“Receiving the status of WHO collaborating centre means our skills and decades of hard work are recognised. It confirms we are ready to not only serve our own country, but also neighbouring countries,” said Prof Dieudonné Mumba Ngoyi, who heads the Parasitology Department that includes the National Reference Laboratory for human African trypanosomiasis that now becomes a new WHO collaborating centre.
ITM has been working with the INRB laboratory since 1998 through its capacity-development programme funded by the Belgian Development Cooperation. “ITM has accompanied us in the creation and the functioning of the laboratory, as well as by training the majority of staff members, myself included,” said Prof Mumba. “To me, becoming a WHO collaborating centre is the crowning of a sincere long-term partnership.”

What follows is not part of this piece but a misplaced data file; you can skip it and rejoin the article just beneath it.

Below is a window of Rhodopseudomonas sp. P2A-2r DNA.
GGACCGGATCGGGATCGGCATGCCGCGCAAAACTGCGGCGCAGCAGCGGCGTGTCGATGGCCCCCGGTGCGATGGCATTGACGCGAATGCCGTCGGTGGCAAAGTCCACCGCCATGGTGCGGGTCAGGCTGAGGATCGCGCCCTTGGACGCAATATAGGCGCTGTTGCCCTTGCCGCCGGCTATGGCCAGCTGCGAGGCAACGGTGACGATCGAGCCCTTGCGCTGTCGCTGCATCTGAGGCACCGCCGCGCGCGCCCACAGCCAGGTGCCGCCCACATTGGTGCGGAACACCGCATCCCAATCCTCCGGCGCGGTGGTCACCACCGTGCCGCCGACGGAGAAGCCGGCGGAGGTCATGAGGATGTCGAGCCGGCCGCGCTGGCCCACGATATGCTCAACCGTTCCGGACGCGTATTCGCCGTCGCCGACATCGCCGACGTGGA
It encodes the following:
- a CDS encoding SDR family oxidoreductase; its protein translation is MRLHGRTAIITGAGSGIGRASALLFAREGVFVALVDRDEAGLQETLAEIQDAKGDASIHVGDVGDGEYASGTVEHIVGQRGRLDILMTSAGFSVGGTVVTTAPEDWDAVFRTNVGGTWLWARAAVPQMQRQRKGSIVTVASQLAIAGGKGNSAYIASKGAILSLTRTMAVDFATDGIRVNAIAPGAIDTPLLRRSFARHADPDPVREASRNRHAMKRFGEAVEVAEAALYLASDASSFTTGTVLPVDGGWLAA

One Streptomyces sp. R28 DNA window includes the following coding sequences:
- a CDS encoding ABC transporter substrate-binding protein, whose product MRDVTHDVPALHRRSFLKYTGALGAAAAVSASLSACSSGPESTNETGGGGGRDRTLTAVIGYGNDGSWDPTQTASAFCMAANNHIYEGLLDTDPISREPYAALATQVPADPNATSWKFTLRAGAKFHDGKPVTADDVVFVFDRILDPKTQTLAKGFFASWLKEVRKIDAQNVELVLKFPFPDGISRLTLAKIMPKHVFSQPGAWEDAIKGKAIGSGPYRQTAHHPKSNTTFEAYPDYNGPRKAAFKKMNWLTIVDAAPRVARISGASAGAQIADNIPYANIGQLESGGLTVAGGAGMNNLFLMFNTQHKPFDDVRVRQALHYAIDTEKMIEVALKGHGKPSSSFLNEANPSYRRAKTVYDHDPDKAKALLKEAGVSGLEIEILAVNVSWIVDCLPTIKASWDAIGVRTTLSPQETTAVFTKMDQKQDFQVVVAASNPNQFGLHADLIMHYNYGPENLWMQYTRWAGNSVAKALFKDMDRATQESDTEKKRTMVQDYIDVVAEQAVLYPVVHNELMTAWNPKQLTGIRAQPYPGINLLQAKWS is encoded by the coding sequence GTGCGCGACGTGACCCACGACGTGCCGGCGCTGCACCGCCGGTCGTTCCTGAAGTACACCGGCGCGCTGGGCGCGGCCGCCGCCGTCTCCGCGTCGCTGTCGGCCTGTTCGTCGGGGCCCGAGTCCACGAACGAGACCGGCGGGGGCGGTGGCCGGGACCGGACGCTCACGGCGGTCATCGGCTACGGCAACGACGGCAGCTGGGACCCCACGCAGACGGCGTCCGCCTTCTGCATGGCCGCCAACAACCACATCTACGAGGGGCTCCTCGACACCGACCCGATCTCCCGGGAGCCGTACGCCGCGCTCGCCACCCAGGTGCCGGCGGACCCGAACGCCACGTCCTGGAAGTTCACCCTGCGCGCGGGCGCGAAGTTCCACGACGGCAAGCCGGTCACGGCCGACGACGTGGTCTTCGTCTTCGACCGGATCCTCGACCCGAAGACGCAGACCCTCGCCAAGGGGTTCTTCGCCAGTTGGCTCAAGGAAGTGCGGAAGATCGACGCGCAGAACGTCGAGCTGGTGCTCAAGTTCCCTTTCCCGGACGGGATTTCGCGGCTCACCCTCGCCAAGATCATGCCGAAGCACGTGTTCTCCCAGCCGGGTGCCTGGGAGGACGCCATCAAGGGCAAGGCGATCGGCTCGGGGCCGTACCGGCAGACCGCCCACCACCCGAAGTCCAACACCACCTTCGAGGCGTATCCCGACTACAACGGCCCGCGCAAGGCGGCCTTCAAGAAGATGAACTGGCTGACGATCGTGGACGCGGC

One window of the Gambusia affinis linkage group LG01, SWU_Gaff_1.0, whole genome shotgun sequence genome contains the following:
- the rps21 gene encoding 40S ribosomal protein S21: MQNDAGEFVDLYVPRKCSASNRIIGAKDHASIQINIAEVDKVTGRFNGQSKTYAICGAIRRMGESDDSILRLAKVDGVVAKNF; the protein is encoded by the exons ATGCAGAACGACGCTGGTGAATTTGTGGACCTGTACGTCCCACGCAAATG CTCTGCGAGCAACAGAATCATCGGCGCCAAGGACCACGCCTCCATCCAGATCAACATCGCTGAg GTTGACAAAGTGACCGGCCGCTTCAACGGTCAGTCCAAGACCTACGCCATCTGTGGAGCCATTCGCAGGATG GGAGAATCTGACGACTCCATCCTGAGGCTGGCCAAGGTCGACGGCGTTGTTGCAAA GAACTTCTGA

Human African trypanosomiasis is a deadly parasitic disease transmitted by tsetse flies which currently affects 16 African countries, but with over 80% of new cases currently reported in DRC. In recent years, systematic screening and treating has reduced new cases to a mere few thousands, but the risk of a flare-up always looms large.
“As sleeping sickness becomes increasingly rare, it becomes also more challenging to recognise the disease in an early stage. INRB’s position and skills as diagnostic reference centre are essential in the elimination of sleeping sickness . The National Reference Laboratory for human African trypanosomiasis at INRB has earned its stripes and is a pleasure to collaborate with”, said Prof Philippe Büscher, head of the Diagnostic Parasitology Unit at ITM.
The efforts to eliminate sleeping sickness in the DRC is led by the country’s national control programme (PNLTHA), in collaboration with ITM, Belgium and the Bill & Melinda Gates Foundation.
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